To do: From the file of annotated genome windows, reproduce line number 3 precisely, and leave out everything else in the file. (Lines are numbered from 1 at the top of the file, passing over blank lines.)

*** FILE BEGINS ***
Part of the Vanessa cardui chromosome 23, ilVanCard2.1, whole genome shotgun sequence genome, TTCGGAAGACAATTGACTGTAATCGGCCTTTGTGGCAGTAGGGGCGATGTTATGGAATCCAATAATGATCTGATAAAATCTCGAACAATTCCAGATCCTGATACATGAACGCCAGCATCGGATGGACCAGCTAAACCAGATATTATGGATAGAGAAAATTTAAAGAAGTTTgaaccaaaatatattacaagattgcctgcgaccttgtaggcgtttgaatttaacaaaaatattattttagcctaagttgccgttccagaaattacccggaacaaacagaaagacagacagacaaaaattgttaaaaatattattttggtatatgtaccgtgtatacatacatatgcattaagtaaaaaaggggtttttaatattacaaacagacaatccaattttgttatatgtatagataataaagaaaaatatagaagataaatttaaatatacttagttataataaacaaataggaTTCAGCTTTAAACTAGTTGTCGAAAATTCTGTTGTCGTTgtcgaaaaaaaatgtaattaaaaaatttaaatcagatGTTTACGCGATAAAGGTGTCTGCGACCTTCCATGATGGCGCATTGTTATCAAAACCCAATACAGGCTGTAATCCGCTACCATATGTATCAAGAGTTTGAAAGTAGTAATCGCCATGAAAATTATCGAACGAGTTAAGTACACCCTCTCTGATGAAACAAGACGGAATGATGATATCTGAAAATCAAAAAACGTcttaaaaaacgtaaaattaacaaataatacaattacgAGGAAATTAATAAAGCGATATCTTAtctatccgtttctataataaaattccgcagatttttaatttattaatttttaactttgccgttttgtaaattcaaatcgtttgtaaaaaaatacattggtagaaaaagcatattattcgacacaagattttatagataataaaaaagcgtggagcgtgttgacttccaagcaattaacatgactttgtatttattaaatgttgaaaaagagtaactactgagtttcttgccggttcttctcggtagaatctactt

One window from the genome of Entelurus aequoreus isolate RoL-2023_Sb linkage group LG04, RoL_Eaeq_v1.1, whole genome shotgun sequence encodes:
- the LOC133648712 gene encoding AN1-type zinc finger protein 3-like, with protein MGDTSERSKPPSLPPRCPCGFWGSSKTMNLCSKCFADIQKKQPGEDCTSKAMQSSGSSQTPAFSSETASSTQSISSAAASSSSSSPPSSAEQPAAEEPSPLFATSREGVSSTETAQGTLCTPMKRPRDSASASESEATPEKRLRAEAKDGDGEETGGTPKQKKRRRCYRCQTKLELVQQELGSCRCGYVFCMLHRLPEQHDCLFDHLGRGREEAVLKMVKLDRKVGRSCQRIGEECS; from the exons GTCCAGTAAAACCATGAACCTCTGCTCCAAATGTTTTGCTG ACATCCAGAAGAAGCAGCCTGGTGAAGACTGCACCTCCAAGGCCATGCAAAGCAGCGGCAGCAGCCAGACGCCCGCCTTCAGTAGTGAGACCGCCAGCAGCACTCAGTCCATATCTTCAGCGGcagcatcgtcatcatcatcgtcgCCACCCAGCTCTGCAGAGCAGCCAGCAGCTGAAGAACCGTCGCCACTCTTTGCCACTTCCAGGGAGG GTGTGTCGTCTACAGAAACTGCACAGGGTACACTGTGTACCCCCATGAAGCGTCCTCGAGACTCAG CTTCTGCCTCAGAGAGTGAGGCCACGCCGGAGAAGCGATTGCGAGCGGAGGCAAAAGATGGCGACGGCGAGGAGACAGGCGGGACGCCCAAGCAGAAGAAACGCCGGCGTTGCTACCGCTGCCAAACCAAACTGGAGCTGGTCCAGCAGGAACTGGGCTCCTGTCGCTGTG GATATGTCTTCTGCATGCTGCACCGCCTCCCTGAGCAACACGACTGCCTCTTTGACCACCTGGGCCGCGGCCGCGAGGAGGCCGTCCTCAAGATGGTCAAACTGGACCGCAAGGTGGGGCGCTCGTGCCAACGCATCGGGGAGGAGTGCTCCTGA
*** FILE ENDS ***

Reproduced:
- the LOC133648712 gene encoding AN1-type zinc finger protein 3-like, with protein MGDTSERSKPPSLPPRCPCGFWGSSKTMNLCSKCFADIQKKQPGEDCTSKAMQSSGSSQTPAFSSETASSTQSISSAAASSSSSSPPSSAEQPAAEEPSPLFATSREGVSSTETAQGTLCTPMKRPRDSASASESEATPEKRLRAEAKDGDGEETGGTPKQKKRRRCYRCQTKLELVQQELGSCRCGYVFCMLHRLPEQHDCLFDHLGRGREEAVLKMVKLDRKVGRSCQRIGEECS; from the exons GTCCAGTAAAACCATGAACCTCTGCTCCAAATGTTTTGCTG ACATCCAGAAGAAGCAGCCTGGTGAAGACTGCACCTCCAAGGCCATGCAAAGCAGCGGCAGCAGCCAGACGCCCGCCTTCAGTAGTGAGACCGCCAGCAGCACTCAGTCCATATCTTCAGCGGcagcatcgtcatcatcatcgtcgCCACCCAGCTCTGCAGAGCAGCCAGCAGCTGAAGAACCGTCGCCACTCTTTGCCACTTCCAGGGAGG GTGTGTCGTCTACAGAAACTGCACAGGGTACACTGTGTACCCCCATGAAGCGTCCTCGAGACTCAG CTTCTGCCTCAGAGAGTGAGGCCACGCCGGAGAAGCGATTGCGAGCGGAGGCAAAAGATGGCGACGGCGAGGAGACAGGCGGGACGCCCAAGCAGAAGAAACGCCGGCGTTGCTACCGCTGCCAAACCAAACTGGAGCTGGTCCAGCAGGAACTGGGCTCCTGTCGCTGTG GATATGTCTTCTGCATGCTGCACCGCCTCCCTGAGCAACACGACTGCCTCTTTGACCACCTGGGCCGCGGCCGCGAGGAGGCCGTCCTCAAGATGGTCAAACTGGACCGCAAGGTGGGGCGCTCGTGCCAACGCATCGGGGAGGAGTGCTCCTGA